Se­niors giv­ing up car keys find few op­tions to do er­rands, visit doc­tors

Orlando Sentinel - - FRONT PAGE - By Jes­sica In­man Staff Writer

Ruth Combs stood on the side­walk in front of her Or­lando home in a pas­tel belted dress, stud ear­rings and rim­less glasses, await­ing her ride on a re­cent af­ter­noon. When the cherry-red Toy­ota Camry pulled up, she got in with ease.

“Since my hus­band has passed away, ITN has been like my soul mate again, you know?” said Combs, 80.

ITN Or­lando is one of a hand­ful of lo­cal groups that help shut­tle the el­derly to doc­tors ap­point­ments and er­rands.

Cen­tral Florida of­fers few op­tions for older Amer­i­cans who are re­tir­ing their car keys. For se­niors who can no longer drive, the lack of al­ter­na­tives poses myr­iad health con­cerns, psy­chol­o­gists say.

“Next to los­ing their loved one, and for some, even above los­ing their loved one, los­ing their abil­ity to drive is the most trau­matic event in their life,” said neu­ropsy­chol­o­gist and clin­i­cal psy­chol­o­gist Jodi De Luca of Boul­der County, Colo. “Some have said, ‘My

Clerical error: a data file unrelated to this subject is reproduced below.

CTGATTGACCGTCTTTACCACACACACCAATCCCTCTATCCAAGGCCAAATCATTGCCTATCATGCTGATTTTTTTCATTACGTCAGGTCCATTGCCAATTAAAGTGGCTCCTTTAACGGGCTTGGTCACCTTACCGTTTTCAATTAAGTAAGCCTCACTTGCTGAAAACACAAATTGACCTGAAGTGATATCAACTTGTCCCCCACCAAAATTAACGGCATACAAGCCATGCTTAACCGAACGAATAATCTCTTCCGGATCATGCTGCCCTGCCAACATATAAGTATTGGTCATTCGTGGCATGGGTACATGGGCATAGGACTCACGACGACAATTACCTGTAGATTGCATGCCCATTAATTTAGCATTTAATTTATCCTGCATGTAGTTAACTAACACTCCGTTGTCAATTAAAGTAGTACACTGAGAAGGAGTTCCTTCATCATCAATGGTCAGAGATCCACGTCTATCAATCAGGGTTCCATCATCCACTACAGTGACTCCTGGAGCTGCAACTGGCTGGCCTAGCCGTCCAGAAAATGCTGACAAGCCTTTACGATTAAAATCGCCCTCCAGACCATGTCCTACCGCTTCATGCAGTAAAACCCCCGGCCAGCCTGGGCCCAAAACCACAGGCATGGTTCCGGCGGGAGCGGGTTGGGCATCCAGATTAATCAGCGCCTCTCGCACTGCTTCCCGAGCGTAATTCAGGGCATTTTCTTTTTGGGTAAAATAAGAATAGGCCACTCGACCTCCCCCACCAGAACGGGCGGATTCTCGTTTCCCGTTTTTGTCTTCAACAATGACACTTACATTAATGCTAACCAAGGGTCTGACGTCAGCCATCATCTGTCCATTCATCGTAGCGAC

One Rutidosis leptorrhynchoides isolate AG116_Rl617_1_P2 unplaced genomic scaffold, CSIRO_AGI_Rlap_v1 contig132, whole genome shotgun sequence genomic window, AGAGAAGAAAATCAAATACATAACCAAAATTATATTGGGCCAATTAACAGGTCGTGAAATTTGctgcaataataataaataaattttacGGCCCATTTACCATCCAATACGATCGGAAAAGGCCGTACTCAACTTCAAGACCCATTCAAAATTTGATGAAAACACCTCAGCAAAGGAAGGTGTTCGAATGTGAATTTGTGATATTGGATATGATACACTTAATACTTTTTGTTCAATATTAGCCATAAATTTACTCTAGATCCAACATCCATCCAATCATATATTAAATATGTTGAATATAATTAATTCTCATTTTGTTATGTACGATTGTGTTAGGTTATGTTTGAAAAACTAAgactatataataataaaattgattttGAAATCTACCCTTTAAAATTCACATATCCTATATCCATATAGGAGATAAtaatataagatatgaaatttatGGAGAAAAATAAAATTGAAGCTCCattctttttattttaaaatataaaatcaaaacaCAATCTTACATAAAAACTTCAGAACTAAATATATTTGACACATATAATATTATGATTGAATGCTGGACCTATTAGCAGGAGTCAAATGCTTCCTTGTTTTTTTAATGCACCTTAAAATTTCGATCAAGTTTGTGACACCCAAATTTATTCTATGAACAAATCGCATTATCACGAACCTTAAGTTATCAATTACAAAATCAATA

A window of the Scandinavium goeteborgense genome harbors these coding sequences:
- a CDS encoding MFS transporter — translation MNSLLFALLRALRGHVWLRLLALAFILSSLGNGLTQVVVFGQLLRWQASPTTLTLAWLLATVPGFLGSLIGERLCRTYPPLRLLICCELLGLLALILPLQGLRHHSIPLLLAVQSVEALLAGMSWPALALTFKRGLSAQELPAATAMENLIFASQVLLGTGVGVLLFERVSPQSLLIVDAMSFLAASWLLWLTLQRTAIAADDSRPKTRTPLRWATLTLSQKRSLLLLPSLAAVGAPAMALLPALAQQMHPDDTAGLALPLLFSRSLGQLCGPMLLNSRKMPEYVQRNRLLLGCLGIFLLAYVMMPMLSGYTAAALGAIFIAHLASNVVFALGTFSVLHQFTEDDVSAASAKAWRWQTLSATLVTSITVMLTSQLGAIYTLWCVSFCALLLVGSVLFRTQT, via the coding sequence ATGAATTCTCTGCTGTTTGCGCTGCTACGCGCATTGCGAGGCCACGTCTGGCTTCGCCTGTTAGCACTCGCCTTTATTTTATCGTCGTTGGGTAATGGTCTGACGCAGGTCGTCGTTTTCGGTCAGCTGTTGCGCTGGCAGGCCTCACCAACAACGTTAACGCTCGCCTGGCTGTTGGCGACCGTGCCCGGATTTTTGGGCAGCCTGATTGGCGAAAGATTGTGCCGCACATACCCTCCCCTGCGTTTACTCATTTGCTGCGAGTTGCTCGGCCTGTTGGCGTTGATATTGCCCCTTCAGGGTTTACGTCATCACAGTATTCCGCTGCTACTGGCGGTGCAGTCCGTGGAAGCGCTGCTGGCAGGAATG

life might as well be over. I can’t go where I want to go, even for the small­est thing.’ ”

The re­sult­ing iso­la­tion can be as­so­ci­ated with de­pres­sion, anx­i­ety and a lesser view of self, De Luca said.

“It is a mon­u­men­tal prob­lem,” said Randy Hunt, pres­i­dent and CEO of the Se­nior Re­source Al­liance, which con­nects older adults and their loved ones with re­sources spe­cific to their needs and is lo­cated in Or­lando. “We’re so spread out. We’re not like the New York sub­way or Chicago ‘L.’ ”

ITN Or­lando and Lynx are among the choices avail­able to se­niors. When calls come in to the al­liance, Hunt asks for the caller’s ZIP code. If it falls into the list of those served by ITN, from Al­ta­monte Springs to Oviedo, he refers se­niors there first.

Mem­bers who join ITN Or­lando, a non­profit or­ga­ni­za­tion with a mix of vol­un­teer and paid driv­ers, cre­ate a pro­file with the com­pany. An­nual mem­ber­ship is $60, with mileage rates lower than those of a taxi. They can then call for a ride in ad­vance for any­time — day or night — and will be es­corted to and from the ve­hi­cle.